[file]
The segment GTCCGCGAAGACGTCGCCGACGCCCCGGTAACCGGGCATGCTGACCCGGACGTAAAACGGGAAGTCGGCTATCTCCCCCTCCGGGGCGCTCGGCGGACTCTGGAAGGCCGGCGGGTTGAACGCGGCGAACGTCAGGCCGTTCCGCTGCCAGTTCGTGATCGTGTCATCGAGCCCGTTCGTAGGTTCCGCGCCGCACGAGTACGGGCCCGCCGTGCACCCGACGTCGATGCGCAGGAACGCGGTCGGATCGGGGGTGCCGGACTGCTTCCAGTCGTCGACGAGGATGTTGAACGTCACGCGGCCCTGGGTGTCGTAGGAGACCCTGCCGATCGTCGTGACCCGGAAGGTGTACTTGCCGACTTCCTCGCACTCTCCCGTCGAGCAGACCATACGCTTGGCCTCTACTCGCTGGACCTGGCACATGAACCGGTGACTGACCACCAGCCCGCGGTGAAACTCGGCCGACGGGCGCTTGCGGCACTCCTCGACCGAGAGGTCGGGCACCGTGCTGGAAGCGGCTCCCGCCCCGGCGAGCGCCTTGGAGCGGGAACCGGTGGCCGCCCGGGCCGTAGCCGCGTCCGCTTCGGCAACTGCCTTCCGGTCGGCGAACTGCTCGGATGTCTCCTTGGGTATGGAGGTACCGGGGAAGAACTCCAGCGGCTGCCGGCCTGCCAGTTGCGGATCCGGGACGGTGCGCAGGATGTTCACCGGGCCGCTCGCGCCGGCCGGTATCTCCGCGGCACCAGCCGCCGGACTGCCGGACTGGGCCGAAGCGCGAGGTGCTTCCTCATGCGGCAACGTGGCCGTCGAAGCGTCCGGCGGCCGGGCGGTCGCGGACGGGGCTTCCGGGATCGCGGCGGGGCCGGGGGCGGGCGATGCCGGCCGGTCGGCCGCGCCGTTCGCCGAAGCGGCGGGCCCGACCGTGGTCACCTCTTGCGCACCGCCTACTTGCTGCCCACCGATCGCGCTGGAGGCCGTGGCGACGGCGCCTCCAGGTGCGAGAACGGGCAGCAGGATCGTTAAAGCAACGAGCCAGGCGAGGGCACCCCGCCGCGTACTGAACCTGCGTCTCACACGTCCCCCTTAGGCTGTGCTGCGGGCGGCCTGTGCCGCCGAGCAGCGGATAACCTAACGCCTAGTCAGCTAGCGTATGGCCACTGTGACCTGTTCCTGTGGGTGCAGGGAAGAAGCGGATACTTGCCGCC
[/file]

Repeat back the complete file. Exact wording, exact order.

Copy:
The segment GTCCGCGAAGACGTCGCCGACGCCCCGGTAACCGGGCATGCTGACCCGGACGTAAAACGGGAAGTCGGCTATCTCCCCCTCCGGGGCGCTCGGCGGACTCTGGAAGGCCGGCGGGTTGAACGCGGCGAACGTCAGGCCGTTCCGCTGCCAGTTCGTGATCGTGTCATCGAGCCCGTTCGTAGGTTCCGCGCCGCACGAGTACGGGCCCGCCGTGCACCCGACGTCGATGCGCAGGAACGCGGTCGGATCGGGGGTGCCGGACTGCTTCCAGTCGTCGACGAGGATGTTGAACGTCACGCGGCCCTGGGTGTCGTAGGAGACCCTGCCGATCGTCGTGACCCGGAAGGTGTACTTGCCGACTTCCTCGCACTCTCCCGTCGAGCAGACCATACGCTTGGCCTCTACTCGCTGGACCTGGCACATGAACCGGTGACTGACCACCAGCCCGCGGTGAAACTCGGCCGACGGGCGCTTGCGGCACTCCTCGACCGAGAGGTCGGGCACCGTGCTGGAAGCGGCTCCCGCCCCGGCGAGCGCCTTGGAGCGGGAACCGGTGGCCGCCCGGGCCGTAGCCGCGTCCGCTTCGGCAACTGCCTTCCGGTCGGCGAACTGCTCGGATGTCTCCTTGGGTATGGAGGTACCGGGGAAGAACTCCAGCGGCTGCCGGCCTGCCAGTTGCGGATCCGGGACGGTGCGCAGGATGTTCACCGGGCCGCTCGCGCCGGCCGGTATCTCCGCGGCACCAGCCGCCGGACTGCCGGACTGGGCCGAAGCGCGAGGTGCTTCCTCATGCGGCAACGTGGCCGTCGAAGCGTCCGGCGGCCGGGCGGTCGCGGACGGGGCTTCCGGGATCGCGGCGGGGCCGGGGGCGGGCGATGCCGGCCGGTCGGCCGCGCCGTTCGCCGAAGCGGCGGGCCCGACCGTGGTCACCTCTTGCGCACCGCCTACTTGCTGCCCACCGATCGCGCTGGAGGCCGTGGCGACGGCGCCTCCAGGTGCGAGAACGGGCAGCAGGATCGTTAAAGCAACGAGCCAGGCGAGGGCACCCCGCCGCGTACTGAACCTGCGTCTCACACGTCCCCCTTAGGCTGTGCTGCGGGCGGCCTGTGCCGCCGAGCAGCGGATAACCTAACGCCTAGTCAGCTAGCGTATGGCCACTGTGACCTGTTCCTGTGGGTGCAGGGAAGAAGCGGATACTTGCCGCC